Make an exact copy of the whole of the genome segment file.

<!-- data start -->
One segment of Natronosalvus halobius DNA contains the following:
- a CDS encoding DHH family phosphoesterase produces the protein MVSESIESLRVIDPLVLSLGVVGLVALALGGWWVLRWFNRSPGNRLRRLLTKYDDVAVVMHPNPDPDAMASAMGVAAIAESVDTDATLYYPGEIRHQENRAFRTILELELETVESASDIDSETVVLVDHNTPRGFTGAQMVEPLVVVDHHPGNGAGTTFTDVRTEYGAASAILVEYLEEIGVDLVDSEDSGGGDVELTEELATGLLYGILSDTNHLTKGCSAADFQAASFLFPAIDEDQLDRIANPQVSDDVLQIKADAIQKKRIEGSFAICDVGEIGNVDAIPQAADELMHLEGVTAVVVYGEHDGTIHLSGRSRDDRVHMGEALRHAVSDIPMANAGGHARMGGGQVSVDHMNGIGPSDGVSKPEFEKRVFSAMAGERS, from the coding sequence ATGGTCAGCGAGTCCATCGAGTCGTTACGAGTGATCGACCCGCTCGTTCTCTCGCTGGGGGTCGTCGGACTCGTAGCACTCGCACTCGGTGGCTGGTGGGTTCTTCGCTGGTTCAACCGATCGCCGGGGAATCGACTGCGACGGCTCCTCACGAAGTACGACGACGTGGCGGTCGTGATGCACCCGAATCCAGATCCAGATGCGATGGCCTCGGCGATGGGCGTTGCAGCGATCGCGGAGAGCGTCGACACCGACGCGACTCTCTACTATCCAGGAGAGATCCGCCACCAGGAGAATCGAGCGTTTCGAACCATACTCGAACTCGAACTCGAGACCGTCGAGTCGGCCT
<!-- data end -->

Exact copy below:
One segment of Natronosalvus halobius DNA contains the following:
- a CDS encoding DHH family phosphoesterase produces the protein MVSESIESLRVIDPLVLSLGVVGLVALALGGWWVLRWFNRSPGNRLRRLLTKYDDVAVVMHPNPDPDAMASAMGVAAIAESVDTDATLYYPGEIRHQENRAFRTILELELETVESASDIDSETVVLVDHNTPRGFTGAQMVEPLVVVDHHPGNGAGTTFTDVRTEYGAASAILVEYLEEIGVDLVDSEDSGGGDVELTEELATGLLYGILSDTNHLTKGCSAADFQAASFLFPAIDEDQLDRIANPQVSDDVLQIKADAIQKKRIEGSFAICDVGEIGNVDAIPQAADELMHLEGVTAVVVYGEHDGTIHLSGRSRDDRVHMGEALRHAVSDIPMANAGGHARMGGGQVSVDHMNGIGPSDGVSKPEFEKRVFSAMAGERS, from the coding sequence ATGGTCAGCGAGTCCATCGAGTCGTTACGAGTGATCGACCCGCTCGTTCTCTCGCTGGGGGTCGTCGGACTCGTAGCACTCGCACTCGGTGGCTGGTGGGTTCTTCGCTGGTTCAACCGATCGCCGGGGAATCGACTGCGACGGCTCCTCACGAAGTACGACGACGTGGCGGTCGTGATGCACCCGAATCCAGATCCAGATGCGATGGCCTCGGCGATGGGCGTTGCAGCGATCGCGGAGAGCGTCGACACCGACGCGACTCTCTACTATCCAGGAGAGATCCGCCACCAGGAGAATCGAGCGTTTCGAACCATACTCGAACTCGAACTCGAGACCGTCGAGTCGGCCT